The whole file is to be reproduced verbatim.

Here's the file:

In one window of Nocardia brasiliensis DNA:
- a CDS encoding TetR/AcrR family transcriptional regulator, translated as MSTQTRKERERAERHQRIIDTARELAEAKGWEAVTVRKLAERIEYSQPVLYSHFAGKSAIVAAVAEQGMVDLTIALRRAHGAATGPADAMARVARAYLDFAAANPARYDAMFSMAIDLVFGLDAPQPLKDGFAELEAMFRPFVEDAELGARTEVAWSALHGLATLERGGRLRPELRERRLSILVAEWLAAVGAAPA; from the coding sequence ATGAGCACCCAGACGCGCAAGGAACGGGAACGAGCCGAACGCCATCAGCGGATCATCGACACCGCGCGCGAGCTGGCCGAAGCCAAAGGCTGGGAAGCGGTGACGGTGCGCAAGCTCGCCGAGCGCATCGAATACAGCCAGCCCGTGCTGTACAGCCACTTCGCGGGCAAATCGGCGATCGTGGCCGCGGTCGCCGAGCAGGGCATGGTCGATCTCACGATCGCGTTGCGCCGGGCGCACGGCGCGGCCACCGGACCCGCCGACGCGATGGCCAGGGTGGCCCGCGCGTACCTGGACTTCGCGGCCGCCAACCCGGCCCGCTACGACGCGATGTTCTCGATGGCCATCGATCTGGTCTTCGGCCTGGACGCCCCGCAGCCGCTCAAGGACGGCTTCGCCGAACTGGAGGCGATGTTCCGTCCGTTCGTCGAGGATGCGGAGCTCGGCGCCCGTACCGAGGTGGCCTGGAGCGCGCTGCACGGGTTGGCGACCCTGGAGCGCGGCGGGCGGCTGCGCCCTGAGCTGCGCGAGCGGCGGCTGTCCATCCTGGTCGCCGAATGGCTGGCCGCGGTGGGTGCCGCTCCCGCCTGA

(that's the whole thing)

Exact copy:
In one window of Nocardia brasiliensis DNA:
- a CDS encoding TetR/AcrR family transcriptional regulator, translated as MSTQTRKERERAERHQRIIDTARELAEAKGWEAVTVRKLAERIEYSQPVLYSHFAGKSAIVAAVAEQGMVDLTIALRRAHGAATGPADAMARVARAYLDFAAANPARYDAMFSMAIDLVFGLDAPQPLKDGFAELEAMFRPFVEDAELGARTEVAWSALHGLATLERGGRLRPELRERRLSILVAEWLAAVGAAPA; from the coding sequence ATGAGCACCCAGACGCGCAAGGAACGGGAACGAGCCGAACGCCATCAGCGGATCATCGACACCGCGCGCGAGCTGGCCGAAGCCAAAGGCTGGGAAGCGGTGACGGTGCGCAAGCTCGCCGAGCGCATCGAATACAGCCAGCCCGTGCTGTACAGCCACTTCGCGGGCAAATCGGCGATCGTGGCCGCGGTCGCCGAGCAGGGCATGGTCGATCTCACGATCGCGTTGCGCCGGGCGCACGGCGCGGCCACCGGACCCGCCGACGCGATGGCCAGGGTGGCCCGCGCGTACCTGGACTTCGCGGCCGCCAACCCGGCCCGCTACGACGCGATGTTCTCGATGGCCATCGATCTGGTCTTCGGCCTGGACGCCCCGCAGCCGCTCAAGGACGGCTTCGCCGAACTGGAGGCGATGTTCCGTCCGTTCGTCGAGGATGCGGAGCTCGGCGCCCGTACCGAGGTGGCCTGGAGCGCGCTGCACGGGTTGGCGACCCTGGAGCGCGGCGGGCGGCTGCGCCCTGAGCTGCGCGAGCGGCGGCTGTCCATCCTGGTCGCCGAATGGCTGGCCGCGGTGGGTGCCGCTCCCGCCTGA